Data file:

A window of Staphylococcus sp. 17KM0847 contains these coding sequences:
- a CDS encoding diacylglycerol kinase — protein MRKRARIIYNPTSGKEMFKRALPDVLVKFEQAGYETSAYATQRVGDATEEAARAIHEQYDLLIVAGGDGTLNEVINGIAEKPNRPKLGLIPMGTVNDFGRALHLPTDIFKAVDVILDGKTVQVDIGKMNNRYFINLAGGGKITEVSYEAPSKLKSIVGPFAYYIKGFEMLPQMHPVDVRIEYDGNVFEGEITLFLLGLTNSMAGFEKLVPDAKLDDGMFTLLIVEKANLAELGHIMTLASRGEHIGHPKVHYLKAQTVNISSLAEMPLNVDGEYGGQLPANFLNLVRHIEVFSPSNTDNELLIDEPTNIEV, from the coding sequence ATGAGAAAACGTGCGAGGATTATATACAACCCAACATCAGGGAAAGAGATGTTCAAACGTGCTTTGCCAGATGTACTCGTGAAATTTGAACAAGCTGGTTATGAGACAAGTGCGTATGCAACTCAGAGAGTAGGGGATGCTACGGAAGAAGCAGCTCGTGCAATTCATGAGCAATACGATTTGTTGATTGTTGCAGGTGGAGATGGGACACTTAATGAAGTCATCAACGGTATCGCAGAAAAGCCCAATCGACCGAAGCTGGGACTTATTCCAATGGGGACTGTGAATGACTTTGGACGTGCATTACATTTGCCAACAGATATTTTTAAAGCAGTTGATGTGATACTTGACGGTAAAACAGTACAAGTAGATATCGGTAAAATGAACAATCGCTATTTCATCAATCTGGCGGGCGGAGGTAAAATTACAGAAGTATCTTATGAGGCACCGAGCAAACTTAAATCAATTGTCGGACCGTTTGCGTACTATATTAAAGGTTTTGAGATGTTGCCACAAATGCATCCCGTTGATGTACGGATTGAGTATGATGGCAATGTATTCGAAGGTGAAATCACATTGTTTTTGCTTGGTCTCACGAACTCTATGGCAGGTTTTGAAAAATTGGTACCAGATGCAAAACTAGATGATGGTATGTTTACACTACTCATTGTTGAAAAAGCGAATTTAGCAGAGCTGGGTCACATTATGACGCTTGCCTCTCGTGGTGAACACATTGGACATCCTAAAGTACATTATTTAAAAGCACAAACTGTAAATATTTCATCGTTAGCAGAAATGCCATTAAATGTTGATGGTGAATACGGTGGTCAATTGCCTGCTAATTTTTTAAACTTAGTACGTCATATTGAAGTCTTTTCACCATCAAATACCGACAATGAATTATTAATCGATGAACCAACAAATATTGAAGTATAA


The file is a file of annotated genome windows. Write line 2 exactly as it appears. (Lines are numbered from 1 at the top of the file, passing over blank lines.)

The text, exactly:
- a CDS encoding diacylglycerol kinase — protein MRKRARIIYNPTSGKEMFKRALPDVLVKFEQAGYETSAYATQRVGDATEEAARAIHEQYDLLIVAGGDGTLNEVINGIAEKPNRPKLGLIPMGTVNDFGRALHLPTDIFKAVDVILDGKTVQVDIGKMNNRYFINLAGGGKITEVSYEAPSKLKSIVGPFAYYIKGFEMLPQMHPVDVRIEYDGNVFEGEITLFLLGLTNSMAGFEKLVPDAKLDDGMFTLLIVEKANLAELGHIMTLASRGEHIGHPKVHYLKAQTVNISSLAEMPLNVDGEYGGQLPANFLNLVRHIEVFSPSNTDNELLIDEPTNIEV, from the coding sequence ATGAGAAAACGTGCGAGGATTATATACAACCCAACATCAGGGAAAGAGATGTTCAAACGTGCTTTGCCAGATGTACTCGTGAAATTTGAACAAGCTGGTTATGAGACAAGTGCGTATGCAACTCAGAGAGTAGGGGATGCTACGGAAGAAGCAGCTCGTGCAATTCATGAGCAATACGATTTGTTGATTGTTGCAGGTGGAGATGGGACACTTAATGAAGTCATCAACGGTATCGCAGAAAAGCCCAATCGACCGAAGCTGGGACTTATTCCAATGGGGACTGTGAATGACTTTGGACGTGCATTACATTTGCCAACAGATATTTTTAAAGCAGTTGATGTGATACTTGACGGTAAAACAGTACAAGTAGATATCGGTAAAATGAACAATCGCTATTTCATCAATCTGGCGGGCGGAGGTAAAATTACAGAAGTATCTTATGAGGCACCGAGCAAACTTAAATCAATTGTCGGACCGTTTGCGTACTATATTAAAGGTTTTGAGATGTTGCCACAAATGCATCCCGTTGATGTACGGATTGAGTATGATGGCAATGTATTCGAAGGTGAAATCACATTGTTTTTGCTTGGTCTCACGAACTCTATGGCAGGTTTTGAAAAATTGGTACCAGATGCAAAACTAGATGATGGTATGTTTACACTACTCATTGTTGAAAAAGCGAATTTAGCAGAGCTGGGTCACATTATGACGCTTGCCTCTCGTGGTGAACACATTGGACATCCTAAAGTACATTATTTAAAAGCACAAACTGTAAATATTTCATCGTTAGCAGAAATGCCATTAAATGTTGATGGTGAATACGGTGGTCAATTGCCTGCTAATTTTTTAAACTTAGTACGTCATATTGAAGTCTTTTCACCATCAAATACCGACAATGAATTATTAATCGATGAACCAACAAATATTGAAGTATAA